Poly Styrene: I Am a Cliché Review: Life in Plastic

Poly Styrene: I Am a Cliché is a portrait of the original Riot Grrrl Marianne Elliott-Said.

6 mins read

You read that right – the title of this film insists that Poly Styrene is a cliché. While the cheeky name reflects the punk icon’s self-reflexive wit, this doc reveals that she was anything but forumlaic. The frontwoman of the legendary British punk band X-Ray Spex gets her due in this intimate portrait co-directed by her daughter, Celeste Bell.

Marianne Elliott-Said, a.k.a. Poly Styrene, had a sparkling personality, a tumultuous life, and a fabulous career. While it’s natural to approach celebrity profile docs with a critical lens when they’re made by the famous subject’s relative, this film is well-served by having Bell as a narrator. It conjures the feeling of sitting down to flip through family photo albums and listen to stories in a friend’s living room.

It’s an ode to Bell’s mother that doesn’t gloss over the less marketable moments of her life. As she had a sporadic career, it also helps to have someone close to the source who can fill in the gaps along the way. Bell’s nuanced tribute to her mother leaves one with a strong impression of the woman behind Poly Styrene in all of her complexities.

The film is guided by Elliott-Said’s diary entries and poems, voiced by Ruth Negga. Plenty of other celebs pop up in the narration to speak to the trails she blazed in the punk and new wave circles, bursting onto the scene with X-Ray Spex in the mid-late 1970s. In the short stint before the band fizzled out, she made enough waves to influence the likes of Kathleen Hanna, The Raincoats, and others. She was the original Riot Grrrl.

While X-Ray Spex have a hallowed place in British punk history, the film shows how Elliott-Said’s life was much more than her stint as Poly Styrene. She grappled with the subject matter in her songs – her biracial identity, consumerism, and our increasingly plastic, artificial world – far beyond the confines of her music.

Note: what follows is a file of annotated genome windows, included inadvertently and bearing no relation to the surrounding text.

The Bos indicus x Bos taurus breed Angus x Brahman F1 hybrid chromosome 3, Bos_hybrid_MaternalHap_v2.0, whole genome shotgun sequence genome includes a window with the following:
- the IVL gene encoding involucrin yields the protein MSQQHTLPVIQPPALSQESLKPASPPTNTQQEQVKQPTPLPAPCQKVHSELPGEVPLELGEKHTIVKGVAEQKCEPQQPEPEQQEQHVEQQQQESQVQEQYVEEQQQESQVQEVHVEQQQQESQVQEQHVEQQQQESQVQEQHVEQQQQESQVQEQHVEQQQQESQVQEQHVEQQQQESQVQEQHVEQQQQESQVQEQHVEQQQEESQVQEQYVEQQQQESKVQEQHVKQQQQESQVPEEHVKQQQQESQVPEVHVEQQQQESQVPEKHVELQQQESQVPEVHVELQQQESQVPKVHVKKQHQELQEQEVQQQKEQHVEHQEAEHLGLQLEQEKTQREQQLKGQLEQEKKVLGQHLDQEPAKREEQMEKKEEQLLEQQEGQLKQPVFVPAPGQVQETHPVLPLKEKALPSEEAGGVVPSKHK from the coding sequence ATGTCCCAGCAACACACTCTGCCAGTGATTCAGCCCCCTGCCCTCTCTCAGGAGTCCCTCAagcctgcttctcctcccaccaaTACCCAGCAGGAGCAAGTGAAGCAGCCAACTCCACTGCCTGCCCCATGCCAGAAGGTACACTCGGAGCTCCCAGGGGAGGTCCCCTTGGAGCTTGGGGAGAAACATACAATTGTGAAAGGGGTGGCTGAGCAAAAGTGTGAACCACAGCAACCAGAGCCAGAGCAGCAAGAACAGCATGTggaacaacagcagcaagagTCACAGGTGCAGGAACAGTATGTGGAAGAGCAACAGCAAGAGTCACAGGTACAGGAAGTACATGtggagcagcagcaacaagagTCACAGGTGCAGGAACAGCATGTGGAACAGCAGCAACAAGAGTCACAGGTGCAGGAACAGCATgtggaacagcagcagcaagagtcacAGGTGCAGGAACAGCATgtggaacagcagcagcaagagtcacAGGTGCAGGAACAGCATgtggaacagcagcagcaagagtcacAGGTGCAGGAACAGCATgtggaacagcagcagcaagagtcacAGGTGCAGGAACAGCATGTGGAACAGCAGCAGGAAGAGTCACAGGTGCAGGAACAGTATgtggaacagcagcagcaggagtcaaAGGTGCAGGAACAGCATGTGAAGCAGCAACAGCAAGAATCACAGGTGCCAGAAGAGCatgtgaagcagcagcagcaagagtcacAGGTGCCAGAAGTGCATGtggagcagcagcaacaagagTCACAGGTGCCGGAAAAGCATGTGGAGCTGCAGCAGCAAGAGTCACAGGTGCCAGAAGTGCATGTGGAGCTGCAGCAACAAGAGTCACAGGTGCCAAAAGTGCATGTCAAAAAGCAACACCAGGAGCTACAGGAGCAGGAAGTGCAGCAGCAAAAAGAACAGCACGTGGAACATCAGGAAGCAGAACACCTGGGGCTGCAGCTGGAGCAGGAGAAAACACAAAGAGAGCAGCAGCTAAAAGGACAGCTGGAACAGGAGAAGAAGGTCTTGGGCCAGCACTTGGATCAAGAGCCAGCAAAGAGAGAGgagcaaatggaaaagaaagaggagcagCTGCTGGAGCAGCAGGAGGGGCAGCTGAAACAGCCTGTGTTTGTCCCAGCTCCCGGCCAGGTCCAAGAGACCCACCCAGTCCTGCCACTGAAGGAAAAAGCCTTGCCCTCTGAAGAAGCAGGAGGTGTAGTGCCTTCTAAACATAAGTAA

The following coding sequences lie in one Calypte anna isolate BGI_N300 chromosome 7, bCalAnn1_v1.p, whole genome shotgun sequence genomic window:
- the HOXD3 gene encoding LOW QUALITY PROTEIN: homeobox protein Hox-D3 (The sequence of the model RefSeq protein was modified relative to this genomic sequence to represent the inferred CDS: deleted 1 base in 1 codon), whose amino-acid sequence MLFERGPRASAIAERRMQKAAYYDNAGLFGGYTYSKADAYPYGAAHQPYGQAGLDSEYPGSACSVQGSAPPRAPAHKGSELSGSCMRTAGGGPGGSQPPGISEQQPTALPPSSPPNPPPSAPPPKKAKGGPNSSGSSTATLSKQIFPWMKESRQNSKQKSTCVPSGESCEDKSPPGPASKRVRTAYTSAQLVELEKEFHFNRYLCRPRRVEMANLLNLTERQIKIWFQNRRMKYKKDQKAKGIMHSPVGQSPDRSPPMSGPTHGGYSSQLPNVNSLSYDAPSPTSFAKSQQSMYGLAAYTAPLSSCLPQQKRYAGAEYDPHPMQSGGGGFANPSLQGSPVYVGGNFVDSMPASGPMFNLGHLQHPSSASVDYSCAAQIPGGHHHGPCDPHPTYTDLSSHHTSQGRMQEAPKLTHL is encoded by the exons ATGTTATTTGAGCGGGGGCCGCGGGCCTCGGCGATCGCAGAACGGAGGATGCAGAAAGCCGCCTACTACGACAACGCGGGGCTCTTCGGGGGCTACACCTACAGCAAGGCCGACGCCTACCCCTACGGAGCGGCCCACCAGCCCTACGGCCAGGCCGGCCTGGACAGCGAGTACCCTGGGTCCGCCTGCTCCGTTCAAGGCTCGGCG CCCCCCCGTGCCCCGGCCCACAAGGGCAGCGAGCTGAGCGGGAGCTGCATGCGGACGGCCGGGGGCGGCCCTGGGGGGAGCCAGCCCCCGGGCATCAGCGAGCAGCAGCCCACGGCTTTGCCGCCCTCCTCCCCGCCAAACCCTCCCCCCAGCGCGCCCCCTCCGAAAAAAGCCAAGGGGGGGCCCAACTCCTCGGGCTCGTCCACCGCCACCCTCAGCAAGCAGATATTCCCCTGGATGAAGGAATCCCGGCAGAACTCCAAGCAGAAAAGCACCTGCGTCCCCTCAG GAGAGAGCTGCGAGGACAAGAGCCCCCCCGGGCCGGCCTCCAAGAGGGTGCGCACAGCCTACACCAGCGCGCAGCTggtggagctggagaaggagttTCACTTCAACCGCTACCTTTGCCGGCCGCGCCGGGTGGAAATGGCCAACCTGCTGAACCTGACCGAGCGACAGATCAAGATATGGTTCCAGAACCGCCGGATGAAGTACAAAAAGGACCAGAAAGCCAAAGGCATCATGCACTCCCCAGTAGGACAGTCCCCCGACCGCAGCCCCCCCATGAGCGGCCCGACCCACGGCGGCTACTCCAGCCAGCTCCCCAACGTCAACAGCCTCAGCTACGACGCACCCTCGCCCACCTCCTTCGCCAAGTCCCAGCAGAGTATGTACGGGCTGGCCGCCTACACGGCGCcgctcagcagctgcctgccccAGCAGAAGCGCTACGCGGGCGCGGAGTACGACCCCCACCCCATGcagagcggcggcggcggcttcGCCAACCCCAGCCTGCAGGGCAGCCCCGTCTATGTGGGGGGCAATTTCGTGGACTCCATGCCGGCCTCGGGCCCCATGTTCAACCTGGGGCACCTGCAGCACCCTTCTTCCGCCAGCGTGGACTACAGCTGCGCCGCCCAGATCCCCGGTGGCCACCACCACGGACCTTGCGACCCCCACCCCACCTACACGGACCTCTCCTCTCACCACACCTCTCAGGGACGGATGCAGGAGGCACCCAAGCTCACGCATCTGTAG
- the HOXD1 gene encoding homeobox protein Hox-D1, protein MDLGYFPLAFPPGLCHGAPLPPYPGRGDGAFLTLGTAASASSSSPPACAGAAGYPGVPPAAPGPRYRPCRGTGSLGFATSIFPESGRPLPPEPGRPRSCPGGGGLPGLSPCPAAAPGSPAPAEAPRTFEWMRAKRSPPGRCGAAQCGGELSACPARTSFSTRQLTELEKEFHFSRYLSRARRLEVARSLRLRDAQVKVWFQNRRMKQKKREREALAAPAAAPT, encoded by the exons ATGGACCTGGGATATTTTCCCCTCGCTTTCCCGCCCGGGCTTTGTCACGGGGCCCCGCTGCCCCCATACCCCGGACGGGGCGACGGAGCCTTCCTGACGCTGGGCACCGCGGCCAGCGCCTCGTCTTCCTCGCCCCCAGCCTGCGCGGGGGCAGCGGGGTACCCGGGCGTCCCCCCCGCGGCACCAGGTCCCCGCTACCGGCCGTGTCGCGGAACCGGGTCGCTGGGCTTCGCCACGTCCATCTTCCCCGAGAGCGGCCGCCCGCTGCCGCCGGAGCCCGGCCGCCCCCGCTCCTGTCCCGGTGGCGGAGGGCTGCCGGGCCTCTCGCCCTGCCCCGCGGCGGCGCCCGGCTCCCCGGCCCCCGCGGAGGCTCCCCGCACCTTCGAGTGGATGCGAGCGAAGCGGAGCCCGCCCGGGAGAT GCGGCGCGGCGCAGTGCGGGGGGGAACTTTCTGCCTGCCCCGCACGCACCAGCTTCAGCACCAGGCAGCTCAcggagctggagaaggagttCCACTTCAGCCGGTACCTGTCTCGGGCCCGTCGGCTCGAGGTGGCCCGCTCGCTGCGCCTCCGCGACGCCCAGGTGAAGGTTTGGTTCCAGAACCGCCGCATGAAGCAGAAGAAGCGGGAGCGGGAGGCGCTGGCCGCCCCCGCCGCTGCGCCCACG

Although the persona of Poly Styrene played with the idea of plastic, she didn’t fit the mould of a Barbie. The film goes into saddening depth about her experiences growing up as a half-Somalian, half-white girl in post-war England. She rocked braces and grimaced her way through endless interview questions and comments about them, as well as not-so-subtle digs at her weight or funky style. While Elliott-Said made waves, the film makes sure to include the oceans of bullshit she had to wade through as a Black woman in a punk band.

One of the most gut-wrenching moments in the film is a full-circle story with a sour twist. In the beginning of the doc, it’s noted that Elliott-Said was first inspired by seeing the Sex Pistols perform. When she’s finally made it big in the London punk world and encounters Sid Vicious at a party, he locks her in a cupboard for an hour as a ‘joke’.

While X-Ray Spex were on the fast-track to fame, incidents like this piled up and Elliott-Said reached a breaking point. Bell recounts how her mother had a breakdown and was placed in a psychiatric ward and misdiagnosed with schizophrenia, derailing her career with the band for a few decades.

Bell doesn’t shy away from delving into her mother’s bipolar disorder and how it affected their relationship. A large part of her childhood also involved the Hare Krishna movement, which Elliott-Said adopted after a trip to India. She brought Bell, a toddler, with her when she moved into the nearest Hare Krishna temple. It was a rocky period where Elliott-Said continued to struggle with her mental health and Bell ended up living with her grandmother.

Just when the mother-daughter pair were mending their relationship and Poly Styrene was making a comeback, Elliott-Said was diagnosed with breast cancer and died. As a result, the film is more of a eulogy than a cut-and-dried music doc, and it’s better off that way. The film is as much about Elliott-Said as it is for her.

Bell honours her mother as she journeys to come to terms with her untimely death and their often troubled relationship. The doc is a little bloated with shots of Bell walking around, retracing her mother’s steps through locations as they arise in the film’s narration. But this clearly asserts Bell as the teller of her mother’s story, a responsibility she takes seriously and does justice. Poly Styrene: I Am a Cliché sees Bell put together the pieces of her mother’s life for the fans, but more importantly, for herself.

Poly Styrene: I Am a Cliché screened at Hot Docs 2021 and is playing at DOXA 2021 with a special screening at the PNE Amphitheatre in Vancouver on Saturday as a part of the DOXA Drive-in.

Madeline Lines is a Montreal-based journalist and former editorial assistant at POV. Her work has been featured in Xtra Magazine, Cult MTL, The Toronto Star, and more.

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